By Sean Chen
On Wednesday night, the Graduate Student Council (GSC) passed a resolution to support professional development opportunities for University service workers. The resolution passed in the Undergraduate Senate on Tuesday night.
Presented by Undergraduate Senator Lizzie Ford ’20 and Francisco Preciado ‘07, executive director of SEIU Local 2007 — a union that includes many Stanford employees — the resolution aims to create a service workers’ training and development plan on the University level.
Currently, individual departments can autonomously decide how — or whether — to provide professional development opportunities for service workers on campus.
“[I] wanted to make sure that [service workers] have the opportunities to … be released in a timely and consistent manner in order to attend programs,” Ford said.
The Council discussed whether a clause in the resolution expressing support for dining workers’ concerns about understaffing, an ongoing controversy between SEIU and Residential & Dining Enterprises (R&DE), should be included. Ford had initially stated that her resolution “basically has nothing to do with R&DE.”
The GSC ultimately decided to pass the resolution as presented. Council member and Ph.D. candidate Melanie Malinas said that removing the reference to dining hall understaffing might mean that the GSC would not be able to pass a separate resolution regarding “the dining hall issue” specifically.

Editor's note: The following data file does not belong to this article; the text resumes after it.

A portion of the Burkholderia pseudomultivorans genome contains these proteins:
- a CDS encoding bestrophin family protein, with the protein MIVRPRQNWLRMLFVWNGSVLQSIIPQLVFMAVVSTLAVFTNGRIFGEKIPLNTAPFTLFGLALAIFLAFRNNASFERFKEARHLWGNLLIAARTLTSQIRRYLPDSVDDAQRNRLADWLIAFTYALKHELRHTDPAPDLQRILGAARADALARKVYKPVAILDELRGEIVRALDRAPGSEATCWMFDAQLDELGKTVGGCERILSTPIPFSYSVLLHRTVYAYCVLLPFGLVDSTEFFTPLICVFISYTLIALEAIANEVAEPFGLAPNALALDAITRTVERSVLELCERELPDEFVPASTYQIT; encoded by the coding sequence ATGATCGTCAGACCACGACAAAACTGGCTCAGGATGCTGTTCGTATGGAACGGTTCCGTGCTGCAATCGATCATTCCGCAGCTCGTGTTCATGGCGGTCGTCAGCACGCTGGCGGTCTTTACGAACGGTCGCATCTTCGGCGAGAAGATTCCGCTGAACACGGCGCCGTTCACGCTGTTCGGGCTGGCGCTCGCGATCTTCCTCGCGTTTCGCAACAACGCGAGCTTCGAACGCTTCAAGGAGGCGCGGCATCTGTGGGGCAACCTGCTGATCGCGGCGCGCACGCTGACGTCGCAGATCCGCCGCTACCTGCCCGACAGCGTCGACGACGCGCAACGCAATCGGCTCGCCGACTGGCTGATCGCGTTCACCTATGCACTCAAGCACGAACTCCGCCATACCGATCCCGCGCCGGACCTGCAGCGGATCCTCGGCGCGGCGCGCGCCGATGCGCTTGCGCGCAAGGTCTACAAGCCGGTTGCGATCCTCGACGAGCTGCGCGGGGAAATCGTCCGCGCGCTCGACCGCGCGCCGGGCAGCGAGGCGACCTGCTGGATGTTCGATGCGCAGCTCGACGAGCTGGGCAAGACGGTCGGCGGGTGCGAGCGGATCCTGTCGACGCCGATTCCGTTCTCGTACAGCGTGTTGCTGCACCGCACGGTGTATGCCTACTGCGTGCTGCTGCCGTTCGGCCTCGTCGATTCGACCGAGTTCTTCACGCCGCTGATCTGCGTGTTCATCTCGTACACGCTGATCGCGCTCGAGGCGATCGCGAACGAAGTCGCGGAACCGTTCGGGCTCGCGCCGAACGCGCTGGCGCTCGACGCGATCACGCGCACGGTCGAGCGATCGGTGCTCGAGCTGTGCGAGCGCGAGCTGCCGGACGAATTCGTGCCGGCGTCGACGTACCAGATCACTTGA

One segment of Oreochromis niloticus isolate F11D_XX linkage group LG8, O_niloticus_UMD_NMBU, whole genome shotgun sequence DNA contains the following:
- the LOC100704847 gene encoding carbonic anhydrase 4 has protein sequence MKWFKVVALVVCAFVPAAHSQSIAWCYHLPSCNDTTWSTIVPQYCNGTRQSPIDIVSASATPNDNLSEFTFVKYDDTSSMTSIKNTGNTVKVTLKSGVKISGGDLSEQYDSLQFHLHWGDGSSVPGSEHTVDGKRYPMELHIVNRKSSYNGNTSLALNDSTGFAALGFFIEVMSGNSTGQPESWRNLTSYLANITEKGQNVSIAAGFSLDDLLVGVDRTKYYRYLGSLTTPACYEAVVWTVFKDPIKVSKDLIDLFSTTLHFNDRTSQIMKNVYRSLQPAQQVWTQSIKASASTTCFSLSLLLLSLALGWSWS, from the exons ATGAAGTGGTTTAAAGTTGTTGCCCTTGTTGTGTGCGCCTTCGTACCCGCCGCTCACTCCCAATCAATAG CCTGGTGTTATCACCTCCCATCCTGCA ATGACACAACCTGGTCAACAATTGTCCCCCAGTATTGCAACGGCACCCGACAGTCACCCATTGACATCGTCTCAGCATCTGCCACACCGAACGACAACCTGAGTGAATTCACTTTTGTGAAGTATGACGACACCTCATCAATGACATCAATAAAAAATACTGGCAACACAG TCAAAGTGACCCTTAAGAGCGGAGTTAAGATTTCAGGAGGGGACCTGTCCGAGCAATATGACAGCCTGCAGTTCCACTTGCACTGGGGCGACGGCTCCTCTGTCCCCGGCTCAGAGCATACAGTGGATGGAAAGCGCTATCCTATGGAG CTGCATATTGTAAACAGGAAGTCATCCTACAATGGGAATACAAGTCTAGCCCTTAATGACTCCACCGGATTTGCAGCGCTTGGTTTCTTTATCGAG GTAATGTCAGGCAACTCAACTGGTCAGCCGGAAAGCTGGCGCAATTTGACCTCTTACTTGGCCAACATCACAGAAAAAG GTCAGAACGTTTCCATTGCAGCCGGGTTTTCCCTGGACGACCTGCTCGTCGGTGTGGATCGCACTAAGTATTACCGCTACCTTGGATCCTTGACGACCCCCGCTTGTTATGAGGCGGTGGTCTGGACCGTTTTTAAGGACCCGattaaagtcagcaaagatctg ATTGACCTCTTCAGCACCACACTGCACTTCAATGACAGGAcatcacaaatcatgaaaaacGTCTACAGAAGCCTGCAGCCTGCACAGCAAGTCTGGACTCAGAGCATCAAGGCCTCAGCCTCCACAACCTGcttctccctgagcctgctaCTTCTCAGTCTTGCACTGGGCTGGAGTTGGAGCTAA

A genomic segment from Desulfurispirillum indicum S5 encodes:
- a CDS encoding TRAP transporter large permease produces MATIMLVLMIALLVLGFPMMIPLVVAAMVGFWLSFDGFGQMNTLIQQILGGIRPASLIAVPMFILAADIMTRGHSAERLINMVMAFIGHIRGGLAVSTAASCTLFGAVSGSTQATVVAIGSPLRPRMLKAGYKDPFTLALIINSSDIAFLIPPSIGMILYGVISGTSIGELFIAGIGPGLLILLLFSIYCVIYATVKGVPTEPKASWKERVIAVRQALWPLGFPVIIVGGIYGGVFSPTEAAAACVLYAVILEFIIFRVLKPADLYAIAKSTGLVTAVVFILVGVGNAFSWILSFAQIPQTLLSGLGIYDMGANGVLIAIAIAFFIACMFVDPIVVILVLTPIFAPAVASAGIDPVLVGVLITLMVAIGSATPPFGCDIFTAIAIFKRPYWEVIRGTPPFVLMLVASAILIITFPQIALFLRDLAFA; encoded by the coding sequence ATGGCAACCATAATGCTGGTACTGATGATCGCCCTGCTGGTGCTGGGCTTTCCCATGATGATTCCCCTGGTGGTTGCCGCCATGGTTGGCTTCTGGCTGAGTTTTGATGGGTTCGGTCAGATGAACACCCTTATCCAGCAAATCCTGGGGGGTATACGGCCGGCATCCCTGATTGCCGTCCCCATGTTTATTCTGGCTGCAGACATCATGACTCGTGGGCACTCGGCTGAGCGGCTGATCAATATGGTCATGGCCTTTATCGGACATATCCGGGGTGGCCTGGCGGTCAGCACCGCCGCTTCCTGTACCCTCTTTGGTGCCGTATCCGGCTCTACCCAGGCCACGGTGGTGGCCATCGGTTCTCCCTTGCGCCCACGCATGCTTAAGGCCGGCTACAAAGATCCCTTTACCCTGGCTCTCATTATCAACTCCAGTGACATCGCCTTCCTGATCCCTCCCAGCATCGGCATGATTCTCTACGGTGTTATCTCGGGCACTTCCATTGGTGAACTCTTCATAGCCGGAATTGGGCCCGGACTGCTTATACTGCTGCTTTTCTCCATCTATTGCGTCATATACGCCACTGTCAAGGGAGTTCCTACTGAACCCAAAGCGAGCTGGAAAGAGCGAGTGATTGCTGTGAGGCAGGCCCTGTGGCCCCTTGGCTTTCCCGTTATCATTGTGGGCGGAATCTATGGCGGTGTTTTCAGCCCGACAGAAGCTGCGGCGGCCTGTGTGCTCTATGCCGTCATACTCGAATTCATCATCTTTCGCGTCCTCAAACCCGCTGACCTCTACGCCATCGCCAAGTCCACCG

The GSC also determined the future relationship between the Diversity Advocacy Committee (DAC) and the previously proposed Advocacy Committee.
DAC representatives spoke to the GSC and presented their plans for the future of the DAC given the GSC’s pending establishment of an advocacy subcommittee. Given that the DAC is currently under the GSC umbrella, DAC member and current Ph.D. candidate in Modern Thought and Literature Kristin Wilson stated that “it is not productive to have two committees doing the same thing.” Wilson described DAC leadership’s decision to dissolve the DAC in order to more efficiently allocate resources dedicated to advocacy-related matters.
Kristin also cited a lack of communication with the GSC last quarter as having contributed to the DAC’s decision.
GSC councillors discussed whether the dissolution of the DAC was necessary and whether the intended mission of the group would overlap with the work of the advocacy committee. GSC Social Chair Gabby Badica argued that “committees and names and whatever” matter less than actually getting advocacy work done.
After further conversation, Malinas proposed integrating the GSC advocacy committee into the DAC as well as directing the people and resources initially marked for the advocacy committee to the DAC. The merger would be accompanied by increased GSC involvement in and communication with the DAC. The GSC agreed upon this solution; a plan to merge the two committees will be discussed further in next week’s meeting.
The GSC also discussed plans for their Grad Formal event, which is currently scheduled for May 4.
Contact Sean Chen at kxsean ‘at’ stanford.edu.